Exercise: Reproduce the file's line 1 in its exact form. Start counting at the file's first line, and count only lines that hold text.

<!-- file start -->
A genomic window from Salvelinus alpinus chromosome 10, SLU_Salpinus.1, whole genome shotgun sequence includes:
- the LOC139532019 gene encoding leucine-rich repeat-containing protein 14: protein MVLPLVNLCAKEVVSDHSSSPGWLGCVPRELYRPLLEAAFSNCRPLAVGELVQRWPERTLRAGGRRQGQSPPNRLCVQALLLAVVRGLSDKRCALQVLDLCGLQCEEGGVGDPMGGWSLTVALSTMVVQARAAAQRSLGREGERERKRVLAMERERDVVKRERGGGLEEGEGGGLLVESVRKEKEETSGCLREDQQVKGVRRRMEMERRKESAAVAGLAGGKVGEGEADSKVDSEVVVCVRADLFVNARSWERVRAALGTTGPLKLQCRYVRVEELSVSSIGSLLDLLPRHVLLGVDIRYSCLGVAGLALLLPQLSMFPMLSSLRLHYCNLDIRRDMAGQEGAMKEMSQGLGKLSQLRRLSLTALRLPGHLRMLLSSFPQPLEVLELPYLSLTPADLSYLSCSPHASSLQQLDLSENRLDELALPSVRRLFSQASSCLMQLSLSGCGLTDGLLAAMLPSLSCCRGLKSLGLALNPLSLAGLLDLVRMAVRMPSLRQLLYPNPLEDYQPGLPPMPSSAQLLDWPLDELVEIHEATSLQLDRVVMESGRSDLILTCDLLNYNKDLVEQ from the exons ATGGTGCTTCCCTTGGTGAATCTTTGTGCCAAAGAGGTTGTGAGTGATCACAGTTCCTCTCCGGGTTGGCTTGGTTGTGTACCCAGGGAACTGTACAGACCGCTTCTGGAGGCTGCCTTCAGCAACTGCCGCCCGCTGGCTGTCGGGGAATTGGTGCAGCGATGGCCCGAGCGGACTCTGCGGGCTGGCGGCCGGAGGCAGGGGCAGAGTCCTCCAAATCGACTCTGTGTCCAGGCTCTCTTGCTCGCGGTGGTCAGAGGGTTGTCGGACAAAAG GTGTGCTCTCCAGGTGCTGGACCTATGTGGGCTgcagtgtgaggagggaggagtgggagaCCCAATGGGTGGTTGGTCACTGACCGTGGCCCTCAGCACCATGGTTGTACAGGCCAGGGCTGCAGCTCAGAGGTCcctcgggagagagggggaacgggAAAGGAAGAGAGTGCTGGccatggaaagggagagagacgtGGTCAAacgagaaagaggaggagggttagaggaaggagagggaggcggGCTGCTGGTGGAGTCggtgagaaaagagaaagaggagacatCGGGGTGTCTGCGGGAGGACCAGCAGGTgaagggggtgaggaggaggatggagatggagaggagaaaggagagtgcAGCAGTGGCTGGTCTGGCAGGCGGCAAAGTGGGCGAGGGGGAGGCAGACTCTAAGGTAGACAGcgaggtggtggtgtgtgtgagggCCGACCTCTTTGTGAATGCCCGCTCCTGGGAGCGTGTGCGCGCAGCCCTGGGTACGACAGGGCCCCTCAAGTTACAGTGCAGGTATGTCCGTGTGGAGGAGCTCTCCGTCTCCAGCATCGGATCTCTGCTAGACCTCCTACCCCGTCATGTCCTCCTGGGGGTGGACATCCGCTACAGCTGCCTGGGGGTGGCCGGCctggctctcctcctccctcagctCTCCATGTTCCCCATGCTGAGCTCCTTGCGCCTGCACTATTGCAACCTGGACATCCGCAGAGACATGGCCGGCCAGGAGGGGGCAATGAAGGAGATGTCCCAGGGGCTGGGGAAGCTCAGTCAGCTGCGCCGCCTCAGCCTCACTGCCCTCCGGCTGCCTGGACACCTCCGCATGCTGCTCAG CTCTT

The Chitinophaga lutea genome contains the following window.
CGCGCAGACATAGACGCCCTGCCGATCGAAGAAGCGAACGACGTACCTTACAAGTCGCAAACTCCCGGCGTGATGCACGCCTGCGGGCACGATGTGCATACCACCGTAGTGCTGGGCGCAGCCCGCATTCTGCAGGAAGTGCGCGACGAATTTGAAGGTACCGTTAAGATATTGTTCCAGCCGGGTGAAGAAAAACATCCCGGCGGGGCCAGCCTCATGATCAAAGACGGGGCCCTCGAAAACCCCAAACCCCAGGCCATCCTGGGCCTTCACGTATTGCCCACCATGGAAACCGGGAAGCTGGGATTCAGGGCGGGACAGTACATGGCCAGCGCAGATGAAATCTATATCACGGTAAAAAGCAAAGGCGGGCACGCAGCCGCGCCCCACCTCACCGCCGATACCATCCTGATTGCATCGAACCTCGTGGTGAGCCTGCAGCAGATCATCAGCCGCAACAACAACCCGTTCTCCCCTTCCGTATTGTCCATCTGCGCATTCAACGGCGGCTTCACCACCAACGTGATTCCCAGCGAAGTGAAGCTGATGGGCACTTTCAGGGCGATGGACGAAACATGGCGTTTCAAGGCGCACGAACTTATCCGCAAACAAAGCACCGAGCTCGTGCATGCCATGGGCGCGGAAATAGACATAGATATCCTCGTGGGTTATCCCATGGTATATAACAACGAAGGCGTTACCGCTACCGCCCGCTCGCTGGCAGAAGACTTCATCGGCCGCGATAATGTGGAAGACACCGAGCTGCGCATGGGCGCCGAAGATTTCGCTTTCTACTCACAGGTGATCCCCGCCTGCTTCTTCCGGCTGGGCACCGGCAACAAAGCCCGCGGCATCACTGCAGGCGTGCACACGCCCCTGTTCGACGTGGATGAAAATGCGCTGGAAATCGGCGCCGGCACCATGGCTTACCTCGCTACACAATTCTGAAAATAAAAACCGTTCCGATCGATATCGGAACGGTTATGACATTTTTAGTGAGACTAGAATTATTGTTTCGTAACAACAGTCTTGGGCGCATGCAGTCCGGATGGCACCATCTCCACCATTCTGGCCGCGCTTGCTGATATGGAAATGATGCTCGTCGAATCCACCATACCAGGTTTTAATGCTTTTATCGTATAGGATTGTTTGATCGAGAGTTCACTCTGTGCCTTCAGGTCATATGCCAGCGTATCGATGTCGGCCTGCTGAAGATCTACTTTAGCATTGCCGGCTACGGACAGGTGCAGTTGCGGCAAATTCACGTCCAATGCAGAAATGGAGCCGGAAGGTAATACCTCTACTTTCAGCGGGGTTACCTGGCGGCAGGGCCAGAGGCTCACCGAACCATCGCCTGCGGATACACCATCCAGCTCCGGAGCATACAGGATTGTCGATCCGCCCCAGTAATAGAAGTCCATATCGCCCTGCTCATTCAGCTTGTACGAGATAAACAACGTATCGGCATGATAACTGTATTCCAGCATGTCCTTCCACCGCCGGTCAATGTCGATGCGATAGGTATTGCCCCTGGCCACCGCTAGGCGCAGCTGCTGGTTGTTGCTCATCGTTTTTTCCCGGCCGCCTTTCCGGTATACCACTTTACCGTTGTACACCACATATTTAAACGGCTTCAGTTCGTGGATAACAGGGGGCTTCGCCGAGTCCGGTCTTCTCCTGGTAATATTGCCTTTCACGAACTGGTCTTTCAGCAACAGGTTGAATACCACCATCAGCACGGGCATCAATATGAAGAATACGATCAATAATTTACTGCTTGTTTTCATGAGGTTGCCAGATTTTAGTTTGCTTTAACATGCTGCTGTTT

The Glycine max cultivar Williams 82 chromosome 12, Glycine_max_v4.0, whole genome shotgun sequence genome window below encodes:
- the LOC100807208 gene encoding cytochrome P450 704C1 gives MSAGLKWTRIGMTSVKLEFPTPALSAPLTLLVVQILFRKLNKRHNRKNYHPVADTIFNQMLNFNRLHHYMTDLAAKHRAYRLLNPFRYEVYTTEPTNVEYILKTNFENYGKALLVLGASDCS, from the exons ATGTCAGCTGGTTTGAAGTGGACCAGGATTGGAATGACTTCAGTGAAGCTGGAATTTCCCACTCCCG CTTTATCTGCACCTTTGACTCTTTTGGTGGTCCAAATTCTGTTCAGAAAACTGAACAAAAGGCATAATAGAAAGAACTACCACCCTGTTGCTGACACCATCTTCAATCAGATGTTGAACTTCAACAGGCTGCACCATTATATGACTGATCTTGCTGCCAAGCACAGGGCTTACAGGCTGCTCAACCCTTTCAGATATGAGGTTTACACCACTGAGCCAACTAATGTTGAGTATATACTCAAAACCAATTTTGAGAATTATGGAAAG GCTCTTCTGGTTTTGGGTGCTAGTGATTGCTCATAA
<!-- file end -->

A genomic window from Salvelinus alpinus chromosome 10, SLU_Salpinus.1, whole genome shotgun sequence includes: